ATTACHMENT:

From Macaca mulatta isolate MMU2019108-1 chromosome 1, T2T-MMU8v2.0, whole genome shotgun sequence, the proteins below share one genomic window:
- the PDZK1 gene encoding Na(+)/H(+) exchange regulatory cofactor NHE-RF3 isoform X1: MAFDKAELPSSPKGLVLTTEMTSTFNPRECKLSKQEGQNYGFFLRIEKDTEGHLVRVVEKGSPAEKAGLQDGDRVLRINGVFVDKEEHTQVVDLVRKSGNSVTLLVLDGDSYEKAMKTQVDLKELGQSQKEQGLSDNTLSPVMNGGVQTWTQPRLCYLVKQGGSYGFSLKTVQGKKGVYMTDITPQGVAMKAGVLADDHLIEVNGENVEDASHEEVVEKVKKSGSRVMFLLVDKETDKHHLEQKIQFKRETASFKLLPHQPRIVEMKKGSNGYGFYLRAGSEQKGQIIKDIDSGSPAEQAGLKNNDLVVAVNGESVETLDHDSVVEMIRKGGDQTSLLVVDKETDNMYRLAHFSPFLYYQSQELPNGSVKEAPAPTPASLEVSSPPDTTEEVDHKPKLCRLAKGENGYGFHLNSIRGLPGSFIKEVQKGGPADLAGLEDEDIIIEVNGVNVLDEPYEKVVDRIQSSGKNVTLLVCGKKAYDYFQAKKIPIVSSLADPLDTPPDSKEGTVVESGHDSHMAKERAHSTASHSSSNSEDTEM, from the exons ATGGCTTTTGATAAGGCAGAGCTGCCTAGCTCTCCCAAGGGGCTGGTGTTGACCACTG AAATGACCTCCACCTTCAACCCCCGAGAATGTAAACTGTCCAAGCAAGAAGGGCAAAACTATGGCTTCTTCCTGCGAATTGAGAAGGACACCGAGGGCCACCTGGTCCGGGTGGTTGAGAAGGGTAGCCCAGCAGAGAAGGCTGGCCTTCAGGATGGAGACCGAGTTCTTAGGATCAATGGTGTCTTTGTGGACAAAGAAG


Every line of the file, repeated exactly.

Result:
From Macaca mulatta isolate MMU2019108-1 chromosome 1, T2T-MMU8v2.0, whole genome shotgun sequence, the proteins below share one genomic window:
- the PDZK1 gene encoding Na(+)/H(+) exchange regulatory cofactor NHE-RF3 isoform X1: MAFDKAELPSSPKGLVLTTEMTSTFNPRECKLSKQEGQNYGFFLRIEKDTEGHLVRVVEKGSPAEKAGLQDGDRVLRINGVFVDKEEHTQVVDLVRKSGNSVTLLVLDGDSYEKAMKTQVDLKELGQSQKEQGLSDNTLSPVMNGGVQTWTQPRLCYLVKQGGSYGFSLKTVQGKKGVYMTDITPQGVAMKAGVLADDHLIEVNGENVEDASHEEVVEKVKKSGSRVMFLLVDKETDKHHLEQKIQFKRETASFKLLPHQPRIVEMKKGSNGYGFYLRAGSEQKGQIIKDIDSGSPAEQAGLKNNDLVVAVNGESVETLDHDSVVEMIRKGGDQTSLLVVDKETDNMYRLAHFSPFLYYQSQELPNGSVKEAPAPTPASLEVSSPPDTTEEVDHKPKLCRLAKGENGYGFHLNSIRGLPGSFIKEVQKGGPADLAGLEDEDIIIEVNGVNVLDEPYEKVVDRIQSSGKNVTLLVCGKKAYDYFQAKKIPIVSSLADPLDTPPDSKEGTVVESGHDSHMAKERAHSTASHSSSNSEDTEM, from the exons ATGGCTTTTGATAAGGCAGAGCTGCCTAGCTCTCCCAAGGGGCTGGTGTTGACCACTG AAATGACCTCCACCTTCAACCCCCGAGAATGTAAACTGTCCAAGCAAGAAGGGCAAAACTATGGCTTCTTCCTGCGAATTGAGAAGGACACCGAGGGCCACCTGGTCCGGGTGGTTGAGAAGGGTAGCCCAGCAGAGAAGGCTGGCCTTCAGGATGGAGACCGAGTTCTTAGGATCAATGGTGTCTTTGTGGACAAAGAAG